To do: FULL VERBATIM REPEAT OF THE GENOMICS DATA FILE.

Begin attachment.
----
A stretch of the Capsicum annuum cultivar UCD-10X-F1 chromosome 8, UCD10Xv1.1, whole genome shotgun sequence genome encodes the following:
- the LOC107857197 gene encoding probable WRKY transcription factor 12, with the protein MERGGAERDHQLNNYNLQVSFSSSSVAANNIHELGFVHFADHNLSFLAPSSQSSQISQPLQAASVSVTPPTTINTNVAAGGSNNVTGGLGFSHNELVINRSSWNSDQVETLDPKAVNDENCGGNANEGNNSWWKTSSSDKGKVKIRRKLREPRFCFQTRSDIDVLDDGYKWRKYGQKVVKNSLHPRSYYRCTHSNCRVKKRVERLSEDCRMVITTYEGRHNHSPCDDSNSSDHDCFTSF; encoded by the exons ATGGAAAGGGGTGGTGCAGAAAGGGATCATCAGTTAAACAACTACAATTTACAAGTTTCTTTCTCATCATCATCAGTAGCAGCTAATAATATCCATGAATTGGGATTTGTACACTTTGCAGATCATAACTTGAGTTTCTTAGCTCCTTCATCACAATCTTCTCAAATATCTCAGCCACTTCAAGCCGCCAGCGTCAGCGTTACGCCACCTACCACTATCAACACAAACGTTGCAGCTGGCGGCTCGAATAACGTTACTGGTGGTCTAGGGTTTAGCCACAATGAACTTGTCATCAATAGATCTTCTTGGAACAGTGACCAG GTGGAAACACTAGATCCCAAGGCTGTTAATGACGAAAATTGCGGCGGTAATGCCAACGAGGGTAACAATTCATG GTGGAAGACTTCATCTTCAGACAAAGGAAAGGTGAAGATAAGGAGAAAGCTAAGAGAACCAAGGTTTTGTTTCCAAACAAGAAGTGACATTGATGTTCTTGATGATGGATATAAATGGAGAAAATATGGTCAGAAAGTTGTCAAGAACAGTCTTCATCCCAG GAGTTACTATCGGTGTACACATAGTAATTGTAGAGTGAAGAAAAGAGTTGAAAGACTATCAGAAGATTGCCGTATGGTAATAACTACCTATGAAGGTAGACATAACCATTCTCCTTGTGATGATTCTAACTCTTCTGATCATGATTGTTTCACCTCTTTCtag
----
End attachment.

A stretch of the Capsicum annuum cultivar UCD-10X-F1 chromosome 8, UCD10Xv1.1, whole genome shotgun sequence genome encodes the following:
- the LOC107857197 gene encoding probable WRKY transcription factor 12, with the protein MERGGAERDHQLNNYNLQVSFSSSSVAANNIHELGFVHFADHNLSFLAPSSQSSQISQPLQAASVSVTPPTTINTNVAAGGSNNVTGGLGFSHNELVINRSSWNSDQVETLDPKAVNDENCGGNANEGNNSWWKTSSSDKGKVKIRRKLREPRFCFQTRSDIDVLDDGYKWRKYGQKVVKNSLHPRSYYRCTHSNCRVKKRVERLSEDCRMVITTYEGRHNHSPCDDSNSSDHDCFTSF; encoded by the exons ATGGAAAGGGGTGGTGCAGAAAGGGATCATCAGTTAAACAACTACAATTTACAAGTTTCTTTCTCATCATCATCAGTAGCAGCTAATAATATCCATGAATTGGGATTTGTACACTTTGCAGATCATAACTTGAGTTTCTTAGCTCCTTCATCACAATCTTCTCAAATATCTCAGCCACTTCAAGCCGCCAGCGTCAGCGTTACGCCACCTACCACTATCAACACAAACGTTGCAGCTGGCGGCTCGAATAACGTTACTGGTGGTCTAGGGTTTAGCCACAATGAACTTGTCATCAATAGATCTTCTTGGAACAGTGACCAG GTGGAAACACTAGATCCCAAGGCTGTTAATGACGAAAATTGCGGCGGTAATGCCAACGAGGGTAACAATTCATG GTGGAAGACTTCATCTTCAGACAAAGGAAAGGTGAAGATAAGGAGAAAGCTAAGAGAACCAAGGTTTTGTTTCCAAACAAGAAGTGACATTGATGTTCTTGATGATGGATATAAATGGAGAAAATATGGTCAGAAAGTTGTCAAGAACAGTCTTCATCCCAG GAGTTACTATCGGTGTACACATAGTAATTGTAGAGTGAAGAAAAGAGTTGAAAGACTATCAGAAGATTGCCGTATGGTAATAACTACCTATGAAGGTAGACATAACCATTCTCCTTGTGATGATTCTAACTCTTCTGATCATGATTGTTTCACCTCTTTCtag